Dead Bald Eagle With Deer Head Gripped In Its Talons Found By Hunter

Neal Herrman / Facebook

45-year-old Neal Herrman from Barron, Wisconsin was out turkey hunting when something caught his eye laying out in the middle of a cornfield.

“I was easing along, looking for turkeys, and happened to glance out into a cut cornfield and spotted something white,” Neal told Outdoor Life. “I couldn’t figure what it was, so put my binoculars on it, and it looked like a bird of some type. So I walked over to take a better look.”

As Neal approached the bird, he realized it was a dead bald eagle still holding onto the head of a deer. He scratched his head as he looked down trying to figure out what could have killed the eagle.

He speculates that maybe the bird was eating roadkill and was hit by a car and died from its injuries trying to get out of the way of the vehicle. However, Neal didn’t find any signs of the bird being hit.

“A DNR officer thought that because the deer was so deteriorated it was likely a 2- or 3-day old road kill, and the eagle had picked it up at a nearby well-traveled road,” Neal said. “A vehicle strike may have injured the eagle as it flew off with the decomposed small deer, but I didn’t see any damage to its wings, legs or anywhere else. And I don’t think it was dead for more than a day.”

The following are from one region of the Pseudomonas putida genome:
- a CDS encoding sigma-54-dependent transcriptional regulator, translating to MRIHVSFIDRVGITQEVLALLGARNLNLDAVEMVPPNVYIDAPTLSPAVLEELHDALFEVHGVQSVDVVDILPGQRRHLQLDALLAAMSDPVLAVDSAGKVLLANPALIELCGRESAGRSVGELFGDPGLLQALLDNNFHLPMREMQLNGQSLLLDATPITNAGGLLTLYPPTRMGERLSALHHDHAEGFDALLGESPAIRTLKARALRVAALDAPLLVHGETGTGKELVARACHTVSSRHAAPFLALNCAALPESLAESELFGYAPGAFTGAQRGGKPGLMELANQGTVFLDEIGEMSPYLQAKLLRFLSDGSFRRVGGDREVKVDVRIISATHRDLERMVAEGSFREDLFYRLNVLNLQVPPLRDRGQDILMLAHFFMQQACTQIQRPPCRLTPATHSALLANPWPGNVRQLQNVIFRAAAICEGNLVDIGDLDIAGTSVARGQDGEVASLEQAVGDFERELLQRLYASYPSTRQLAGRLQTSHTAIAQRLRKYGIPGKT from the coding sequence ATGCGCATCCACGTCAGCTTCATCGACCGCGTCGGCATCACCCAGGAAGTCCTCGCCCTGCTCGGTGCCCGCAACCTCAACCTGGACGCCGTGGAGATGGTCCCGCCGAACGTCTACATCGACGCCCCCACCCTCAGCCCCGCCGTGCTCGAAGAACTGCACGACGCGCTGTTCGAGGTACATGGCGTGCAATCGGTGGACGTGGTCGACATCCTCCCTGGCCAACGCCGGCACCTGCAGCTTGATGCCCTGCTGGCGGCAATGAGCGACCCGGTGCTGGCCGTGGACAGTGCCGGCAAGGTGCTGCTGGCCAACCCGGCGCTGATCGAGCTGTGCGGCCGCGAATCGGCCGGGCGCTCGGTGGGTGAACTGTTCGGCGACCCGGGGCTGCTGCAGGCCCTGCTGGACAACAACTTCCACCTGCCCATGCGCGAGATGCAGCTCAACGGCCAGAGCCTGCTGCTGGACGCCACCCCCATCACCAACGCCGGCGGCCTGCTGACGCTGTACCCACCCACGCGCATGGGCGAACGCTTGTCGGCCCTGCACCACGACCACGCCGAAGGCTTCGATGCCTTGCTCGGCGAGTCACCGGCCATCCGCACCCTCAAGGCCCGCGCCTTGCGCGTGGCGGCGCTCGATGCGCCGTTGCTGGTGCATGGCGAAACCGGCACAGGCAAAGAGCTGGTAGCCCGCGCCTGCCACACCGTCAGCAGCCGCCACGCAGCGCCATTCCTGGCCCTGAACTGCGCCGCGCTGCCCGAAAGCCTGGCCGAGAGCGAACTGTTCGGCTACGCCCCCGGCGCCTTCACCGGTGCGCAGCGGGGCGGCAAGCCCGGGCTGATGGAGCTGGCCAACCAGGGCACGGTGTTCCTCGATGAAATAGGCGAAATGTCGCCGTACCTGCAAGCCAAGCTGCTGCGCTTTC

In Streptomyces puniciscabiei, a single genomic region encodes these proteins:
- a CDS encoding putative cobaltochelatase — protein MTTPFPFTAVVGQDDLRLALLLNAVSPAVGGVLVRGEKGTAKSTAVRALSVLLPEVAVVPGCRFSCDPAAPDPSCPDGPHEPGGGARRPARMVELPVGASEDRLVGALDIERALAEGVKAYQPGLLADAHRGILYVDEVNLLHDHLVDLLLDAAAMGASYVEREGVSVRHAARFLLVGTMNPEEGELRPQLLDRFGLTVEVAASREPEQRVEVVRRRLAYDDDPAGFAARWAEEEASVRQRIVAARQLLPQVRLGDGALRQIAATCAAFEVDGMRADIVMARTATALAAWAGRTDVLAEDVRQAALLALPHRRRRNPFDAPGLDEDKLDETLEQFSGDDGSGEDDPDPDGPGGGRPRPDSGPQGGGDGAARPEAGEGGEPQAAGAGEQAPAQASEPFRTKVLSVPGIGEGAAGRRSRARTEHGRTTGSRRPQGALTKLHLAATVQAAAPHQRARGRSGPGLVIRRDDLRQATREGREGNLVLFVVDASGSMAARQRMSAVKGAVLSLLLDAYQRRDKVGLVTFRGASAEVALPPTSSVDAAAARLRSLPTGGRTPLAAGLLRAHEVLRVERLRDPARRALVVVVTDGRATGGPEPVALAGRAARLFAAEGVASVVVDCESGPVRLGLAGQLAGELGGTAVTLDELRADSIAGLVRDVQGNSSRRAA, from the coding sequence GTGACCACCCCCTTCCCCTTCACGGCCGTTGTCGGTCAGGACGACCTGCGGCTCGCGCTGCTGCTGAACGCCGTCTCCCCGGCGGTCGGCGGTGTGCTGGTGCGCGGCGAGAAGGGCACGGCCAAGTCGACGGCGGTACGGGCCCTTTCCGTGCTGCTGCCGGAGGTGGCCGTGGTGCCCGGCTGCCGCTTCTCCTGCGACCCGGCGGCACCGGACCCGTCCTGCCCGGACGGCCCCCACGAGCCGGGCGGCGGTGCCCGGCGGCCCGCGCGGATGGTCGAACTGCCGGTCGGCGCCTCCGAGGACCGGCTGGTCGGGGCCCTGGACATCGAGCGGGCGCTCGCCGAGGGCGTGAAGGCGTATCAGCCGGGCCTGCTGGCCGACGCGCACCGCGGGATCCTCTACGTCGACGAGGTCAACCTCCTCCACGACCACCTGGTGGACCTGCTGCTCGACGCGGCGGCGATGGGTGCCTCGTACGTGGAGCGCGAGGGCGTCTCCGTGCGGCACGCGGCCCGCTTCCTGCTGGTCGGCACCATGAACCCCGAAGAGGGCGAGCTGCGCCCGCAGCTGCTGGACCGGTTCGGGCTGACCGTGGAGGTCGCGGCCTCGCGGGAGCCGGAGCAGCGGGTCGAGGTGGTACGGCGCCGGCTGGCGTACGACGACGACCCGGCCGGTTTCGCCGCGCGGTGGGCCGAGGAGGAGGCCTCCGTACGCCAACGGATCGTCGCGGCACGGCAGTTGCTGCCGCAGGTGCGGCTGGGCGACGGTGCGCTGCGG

Another theory is the eagle saw the deer from the sky and landed on it so hard that its talons got stuck in the fawn’s decomposing skull and couldn’t get them out.

“When I got close I saw it was a mature, dead bald eagle,” says Neal. “And its talons—both feet—were locked solidly into the skull of a mostly decomposed fawn-size deer.” 

Neal called his brother-in-law Greg Moen, who works in law enforcement for Dunn County, and took a few photos to show him.

Greg then drove out to the scene and, with the approval of the Wisconsin Department of Natural Resources, transported the eagle to a local DNR office for further inspection.

It was a full-grown adult male eagle with a six-foot wingspan. Authorities are hoping DNR biologists will be able to figure out what happened to it. Until then, it will remain a mystery.

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